2 days ago
Reply to  Martin

To be honest, I can’t offhand think of any single useful thing that Wallace has done so far. Politically yes he has been sound on supporting Ukraine. But he has not AFAIK had any impact on the equipment programme and of course has gone along with the pretty disastrous defence review with its swathing cuts to personnel and equipment Wallace was a lowly subaltern in his army career, didn’t get as far as his.Major’s exam, he is I suspect putty in the hands of the senior staff officers and pretty irrelevant up against the defence chiefs. Perhaps I am wrong,… Read more »

Marius
Marius
3 days ago
Reply to  David Lloyd

With respect – you need to make up your mind about which side of the fence you’re on. In your opening statement you criticize Macron as being “extremely unhelpful”.
Next you have a go at Wallace, yet Wallace has been extremely helpful in supplying Ukraine with military hardware.
Or is indecision your forte?

ianbuk
ianbuk
3 days ago
Reply to  David Lloyd

Wallace has been a rather good DS. I know a few people in the dept and they all say he is analytical, asks for options and is quick to make a decision. Far better than when we had Hoon & Co.

Daniele Mandelli
Daniele Mandelli
3 days ago
Reply to  ianbuk

Exactly. People forget the dross before. Or Fallon.

Matt
Matt
3 days ago
Reply to  ianbuk

My theory on Wallace is that as he only made Captain, he was at least slightly in touch !

Airborne
Airborne
3 days ago
Reply to  Matt

👍😂!

Graham Moore
Graham Moore
3 days ago
Reply to  Matt

He only made Captain because he was only in for 7 years. In that time he served in Germany, Cyprus, Belize, and Northern Ireland, so quickly gained some wide experience.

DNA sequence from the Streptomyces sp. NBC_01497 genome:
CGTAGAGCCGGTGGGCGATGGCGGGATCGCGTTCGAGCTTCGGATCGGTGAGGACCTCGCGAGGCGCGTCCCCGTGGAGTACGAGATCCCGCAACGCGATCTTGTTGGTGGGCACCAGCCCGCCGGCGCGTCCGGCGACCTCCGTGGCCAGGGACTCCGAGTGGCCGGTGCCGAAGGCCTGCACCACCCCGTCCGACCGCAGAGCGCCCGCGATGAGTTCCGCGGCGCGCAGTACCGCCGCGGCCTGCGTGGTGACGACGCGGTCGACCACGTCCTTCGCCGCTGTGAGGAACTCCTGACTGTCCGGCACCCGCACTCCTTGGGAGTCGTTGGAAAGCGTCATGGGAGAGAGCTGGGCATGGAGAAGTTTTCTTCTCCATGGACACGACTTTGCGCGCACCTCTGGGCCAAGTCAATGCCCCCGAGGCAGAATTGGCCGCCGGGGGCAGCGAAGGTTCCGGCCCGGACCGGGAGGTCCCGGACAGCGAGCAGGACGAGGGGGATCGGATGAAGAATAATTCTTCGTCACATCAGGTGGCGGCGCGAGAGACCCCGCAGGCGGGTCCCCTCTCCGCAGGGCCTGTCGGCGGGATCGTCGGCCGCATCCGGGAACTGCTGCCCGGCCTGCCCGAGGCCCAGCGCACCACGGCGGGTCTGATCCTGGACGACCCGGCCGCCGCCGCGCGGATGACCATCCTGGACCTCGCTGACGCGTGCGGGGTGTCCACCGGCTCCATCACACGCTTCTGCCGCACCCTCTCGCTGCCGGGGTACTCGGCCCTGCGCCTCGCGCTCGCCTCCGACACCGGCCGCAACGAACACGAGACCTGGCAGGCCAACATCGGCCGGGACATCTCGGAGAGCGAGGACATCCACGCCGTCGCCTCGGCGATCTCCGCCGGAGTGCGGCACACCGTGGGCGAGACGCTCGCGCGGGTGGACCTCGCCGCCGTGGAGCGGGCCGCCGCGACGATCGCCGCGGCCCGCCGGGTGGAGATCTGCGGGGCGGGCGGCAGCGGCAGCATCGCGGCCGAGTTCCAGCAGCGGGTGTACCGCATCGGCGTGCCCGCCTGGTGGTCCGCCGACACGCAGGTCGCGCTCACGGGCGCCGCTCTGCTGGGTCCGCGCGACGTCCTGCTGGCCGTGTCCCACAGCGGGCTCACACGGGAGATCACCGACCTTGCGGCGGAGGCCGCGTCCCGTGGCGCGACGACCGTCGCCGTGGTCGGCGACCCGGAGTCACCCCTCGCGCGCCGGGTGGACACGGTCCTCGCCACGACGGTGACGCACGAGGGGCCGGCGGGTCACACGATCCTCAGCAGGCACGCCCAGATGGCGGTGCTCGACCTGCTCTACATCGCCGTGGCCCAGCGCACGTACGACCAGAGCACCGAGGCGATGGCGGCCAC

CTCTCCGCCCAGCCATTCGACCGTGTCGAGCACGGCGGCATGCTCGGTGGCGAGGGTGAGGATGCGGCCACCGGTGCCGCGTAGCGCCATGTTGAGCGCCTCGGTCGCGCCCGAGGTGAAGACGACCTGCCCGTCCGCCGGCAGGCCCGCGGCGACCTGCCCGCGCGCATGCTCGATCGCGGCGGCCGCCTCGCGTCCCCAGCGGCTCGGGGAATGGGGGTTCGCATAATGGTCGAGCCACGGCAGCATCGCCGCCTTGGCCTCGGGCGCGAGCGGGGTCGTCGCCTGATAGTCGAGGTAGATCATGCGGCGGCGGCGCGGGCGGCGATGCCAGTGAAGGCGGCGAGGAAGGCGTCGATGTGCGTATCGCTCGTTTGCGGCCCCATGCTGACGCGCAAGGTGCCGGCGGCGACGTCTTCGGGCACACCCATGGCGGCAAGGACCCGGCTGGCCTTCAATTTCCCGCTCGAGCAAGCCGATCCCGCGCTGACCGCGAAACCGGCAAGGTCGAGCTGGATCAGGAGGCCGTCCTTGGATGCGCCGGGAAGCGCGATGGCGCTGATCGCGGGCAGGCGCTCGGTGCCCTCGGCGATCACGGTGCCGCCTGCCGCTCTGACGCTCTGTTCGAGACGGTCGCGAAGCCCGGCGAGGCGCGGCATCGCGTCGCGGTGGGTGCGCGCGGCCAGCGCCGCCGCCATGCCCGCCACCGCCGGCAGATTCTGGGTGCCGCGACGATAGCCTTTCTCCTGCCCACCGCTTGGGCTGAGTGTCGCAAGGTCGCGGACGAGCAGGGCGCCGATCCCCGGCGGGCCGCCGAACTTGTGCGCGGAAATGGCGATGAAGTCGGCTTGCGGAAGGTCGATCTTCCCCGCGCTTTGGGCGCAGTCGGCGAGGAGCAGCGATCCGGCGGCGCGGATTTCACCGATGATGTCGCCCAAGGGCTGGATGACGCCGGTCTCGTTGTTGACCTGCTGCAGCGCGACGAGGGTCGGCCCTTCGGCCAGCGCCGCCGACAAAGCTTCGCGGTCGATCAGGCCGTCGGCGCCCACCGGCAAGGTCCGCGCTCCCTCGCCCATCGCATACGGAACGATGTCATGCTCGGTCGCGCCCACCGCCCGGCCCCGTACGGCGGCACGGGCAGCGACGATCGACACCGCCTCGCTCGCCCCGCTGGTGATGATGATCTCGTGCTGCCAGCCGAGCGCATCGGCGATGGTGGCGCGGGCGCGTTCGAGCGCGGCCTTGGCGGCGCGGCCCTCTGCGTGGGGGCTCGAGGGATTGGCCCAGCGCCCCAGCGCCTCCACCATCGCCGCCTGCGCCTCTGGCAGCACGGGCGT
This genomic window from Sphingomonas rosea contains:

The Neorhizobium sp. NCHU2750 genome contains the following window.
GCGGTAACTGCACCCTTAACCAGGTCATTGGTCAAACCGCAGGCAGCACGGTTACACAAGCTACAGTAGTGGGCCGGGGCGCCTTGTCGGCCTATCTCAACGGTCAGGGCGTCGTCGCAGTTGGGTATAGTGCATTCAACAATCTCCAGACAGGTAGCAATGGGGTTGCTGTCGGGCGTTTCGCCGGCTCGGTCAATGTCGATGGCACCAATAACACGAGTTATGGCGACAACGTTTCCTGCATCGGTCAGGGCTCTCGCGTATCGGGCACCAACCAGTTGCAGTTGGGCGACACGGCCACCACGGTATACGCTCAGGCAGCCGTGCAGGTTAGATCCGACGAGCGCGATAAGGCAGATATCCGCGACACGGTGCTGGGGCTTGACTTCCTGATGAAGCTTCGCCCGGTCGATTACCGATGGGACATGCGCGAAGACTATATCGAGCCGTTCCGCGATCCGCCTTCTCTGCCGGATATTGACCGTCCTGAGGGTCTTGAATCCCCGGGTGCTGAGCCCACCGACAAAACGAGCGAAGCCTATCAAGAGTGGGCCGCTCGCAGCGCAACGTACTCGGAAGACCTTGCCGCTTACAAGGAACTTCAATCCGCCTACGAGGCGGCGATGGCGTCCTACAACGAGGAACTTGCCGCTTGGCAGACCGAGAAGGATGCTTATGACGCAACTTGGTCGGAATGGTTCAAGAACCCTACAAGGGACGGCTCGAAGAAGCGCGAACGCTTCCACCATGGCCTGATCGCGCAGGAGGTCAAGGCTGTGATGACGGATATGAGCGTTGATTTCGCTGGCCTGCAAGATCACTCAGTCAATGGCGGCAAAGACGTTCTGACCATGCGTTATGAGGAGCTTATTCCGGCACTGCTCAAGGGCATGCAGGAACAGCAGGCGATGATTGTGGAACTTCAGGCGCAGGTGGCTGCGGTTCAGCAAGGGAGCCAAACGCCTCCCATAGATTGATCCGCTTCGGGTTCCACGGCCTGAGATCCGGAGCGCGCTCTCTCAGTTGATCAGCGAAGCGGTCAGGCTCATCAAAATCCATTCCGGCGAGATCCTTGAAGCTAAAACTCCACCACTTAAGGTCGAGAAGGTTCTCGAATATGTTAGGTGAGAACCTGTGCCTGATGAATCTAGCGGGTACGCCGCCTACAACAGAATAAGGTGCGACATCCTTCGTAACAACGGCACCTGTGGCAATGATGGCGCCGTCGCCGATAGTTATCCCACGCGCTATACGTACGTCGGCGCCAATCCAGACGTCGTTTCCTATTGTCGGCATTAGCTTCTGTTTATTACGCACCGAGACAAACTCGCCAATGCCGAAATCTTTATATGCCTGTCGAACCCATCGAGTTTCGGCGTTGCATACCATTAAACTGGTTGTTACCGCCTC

During his time in NI at the age of 22, he was mentioned in dispatches for (with his patrol) capturing an entire IRA active service unit about to carry out a bomb attack against British troops. Quite impressive.

Gavin Gordon
Gavin Gordon
2 days ago
Reply to  David Lloyd

Quite like Wallace, actually.

Joe16
Joe16
3 days ago

Hi mate, do you know how many M270 we currently have in inventory? It seems to me that, when the military specifies exactly how many units they’re going to upgrade, it’s because that number isn’t the whole fleet. If it were, they’d mention that fact.
Like you, I really think we should be expanding in this area (more than we need the CH3 upgrade, dare I say?), but if we really can’t keep all of them then I can’t think of a more worthy cause than Ukraine for the non-upgraded models.

Daniele Mandelli
Daniele Mandelli
3 days ago
Reply to  Joe16

I’m unsure off my head mate, sorry. I know they want to expand the fleet as I mentioned with a 2nd regiment. Agree, I’d spend on the RA and the AAC long before more tanks. We are going down to 2 regiments of those so why buy more unless we rip up the latest plans and start again. Sorting Ajax, more CS,CSS, and getting firepower into the Infantry, be that with a revised WCSP or onto Boxers and expanding there are also priorities in my book. On WCSP, I saw the prototypes destroyed on Twitter, so unsure if that is… Read more »

David Barry
David Barry